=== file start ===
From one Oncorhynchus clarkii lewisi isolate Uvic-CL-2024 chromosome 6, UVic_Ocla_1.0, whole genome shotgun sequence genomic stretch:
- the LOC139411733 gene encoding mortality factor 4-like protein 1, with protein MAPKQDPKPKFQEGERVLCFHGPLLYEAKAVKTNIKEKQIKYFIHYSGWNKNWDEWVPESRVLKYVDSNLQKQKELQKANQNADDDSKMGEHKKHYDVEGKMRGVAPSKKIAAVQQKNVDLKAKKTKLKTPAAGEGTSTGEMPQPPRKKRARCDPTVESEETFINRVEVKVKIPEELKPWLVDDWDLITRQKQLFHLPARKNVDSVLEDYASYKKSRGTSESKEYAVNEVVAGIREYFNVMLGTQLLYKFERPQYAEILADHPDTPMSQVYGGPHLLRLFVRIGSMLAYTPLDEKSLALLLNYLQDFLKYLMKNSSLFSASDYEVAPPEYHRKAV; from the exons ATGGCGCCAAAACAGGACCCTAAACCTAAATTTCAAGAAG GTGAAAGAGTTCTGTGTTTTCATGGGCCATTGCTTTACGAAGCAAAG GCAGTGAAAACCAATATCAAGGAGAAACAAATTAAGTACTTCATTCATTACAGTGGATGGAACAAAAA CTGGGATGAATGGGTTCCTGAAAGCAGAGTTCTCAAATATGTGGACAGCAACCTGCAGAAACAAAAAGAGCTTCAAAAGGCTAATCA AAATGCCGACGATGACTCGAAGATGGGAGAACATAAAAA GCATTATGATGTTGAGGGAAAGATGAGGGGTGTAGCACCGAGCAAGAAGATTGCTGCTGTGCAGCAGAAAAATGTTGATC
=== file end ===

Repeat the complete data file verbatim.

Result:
From one Oncorhynchus clarkii lewisi isolate Uvic-CL-2024 chromosome 6, UVic_Ocla_1.0, whole genome shotgun sequence genomic stretch:
- the LOC139411733 gene encoding mortality factor 4-like protein 1, with protein MAPKQDPKPKFQEGERVLCFHGPLLYEAKAVKTNIKEKQIKYFIHYSGWNKNWDEWVPESRVLKYVDSNLQKQKELQKANQNADDDSKMGEHKKHYDVEGKMRGVAPSKKIAAVQQKNVDLKAKKTKLKTPAAGEGTSTGEMPQPPRKKRARCDPTVESEETFINRVEVKVKIPEELKPWLVDDWDLITRQKQLFHLPARKNVDSVLEDYASYKKSRGTSESKEYAVNEVVAGIREYFNVMLGTQLLYKFERPQYAEILADHPDTPMSQVYGGPHLLRLFVRIGSMLAYTPLDEKSLALLLNYLQDFLKYLMKNSSLFSASDYEVAPPEYHRKAV; from the exons ATGGCGCCAAAACAGGACCCTAAACCTAAATTTCAAGAAG GTGAAAGAGTTCTGTGTTTTCATGGGCCATTGCTTTACGAAGCAAAG GCAGTGAAAACCAATATCAAGGAGAAACAAATTAAGTACTTCATTCATTACAGTGGATGGAACAAAAA CTGGGATGAATGGGTTCCTGAAAGCAGAGTTCTCAAATATGTGGACAGCAACCTGCAGAAACAAAAAGAGCTTCAAAAGGCTAATCA AAATGCCGACGATGACTCGAAGATGGGAGAACATAAAAA GCATTATGATGTTGAGGGAAAGATGAGGGGTGTAGCACCGAGCAAGAAGATTGCTGCTGTGCAGCAGAAAAATGTTGATC